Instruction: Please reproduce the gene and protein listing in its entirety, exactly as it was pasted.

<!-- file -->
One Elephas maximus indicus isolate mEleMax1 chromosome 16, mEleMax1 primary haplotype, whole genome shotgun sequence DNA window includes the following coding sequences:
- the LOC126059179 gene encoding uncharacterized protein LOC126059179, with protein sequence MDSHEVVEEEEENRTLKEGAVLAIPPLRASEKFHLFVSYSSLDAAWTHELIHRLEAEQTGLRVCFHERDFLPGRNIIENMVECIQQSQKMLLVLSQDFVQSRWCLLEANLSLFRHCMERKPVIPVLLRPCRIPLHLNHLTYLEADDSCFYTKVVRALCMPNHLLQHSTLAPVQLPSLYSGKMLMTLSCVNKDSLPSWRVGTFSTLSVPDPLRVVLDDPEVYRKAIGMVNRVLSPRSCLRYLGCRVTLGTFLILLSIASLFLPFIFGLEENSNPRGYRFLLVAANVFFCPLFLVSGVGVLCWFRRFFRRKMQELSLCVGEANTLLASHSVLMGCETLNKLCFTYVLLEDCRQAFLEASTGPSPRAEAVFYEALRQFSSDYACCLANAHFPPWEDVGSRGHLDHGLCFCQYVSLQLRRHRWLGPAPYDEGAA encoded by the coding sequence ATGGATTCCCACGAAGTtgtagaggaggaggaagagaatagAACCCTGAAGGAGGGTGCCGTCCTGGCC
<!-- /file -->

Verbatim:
One Elephas maximus indicus isolate mEleMax1 chromosome 16, mEleMax1 primary haplotype, whole genome shotgun sequence DNA window includes the following coding sequences:
- the LOC126059179 gene encoding uncharacterized protein LOC126059179, with protein sequence MDSHEVVEEEEENRTLKEGAVLAIPPLRASEKFHLFVSYSSLDAAWTHELIHRLEAEQTGLRVCFHERDFLPGRNIIENMVECIQQSQKMLLVLSQDFVQSRWCLLEANLSLFRHCMERKPVIPVLLRPCRIPLHLNHLTYLEADDSCFYTKVVRALCMPNHLLQHSTLAPVQLPSLYSGKMLMTLSCVNKDSLPSWRVGTFSTLSVPDPLRVVLDDPEVYRKAIGMVNRVLSPRSCLRYLGCRVTLGTFLILLSIASLFLPFIFGLEENSNPRGYRFLLVAANVFFCPLFLVSGVGVLCWFRRFFRRKMQELSLCVGEANTLLASHSVLMGCETLNKLCFTYVLLEDCRQAFLEASTGPSPRAEAVFYEALRQFSSDYACCLANAHFPPWEDVGSRGHLDHGLCFCQYVSLQLRRHRWLGPAPYDEGAA encoded by the coding sequence ATGGATTCCCACGAAGTtgtagaggaggaggaagagaatagAACCCTGAAGGAGGGTGCCGTCCTGGCC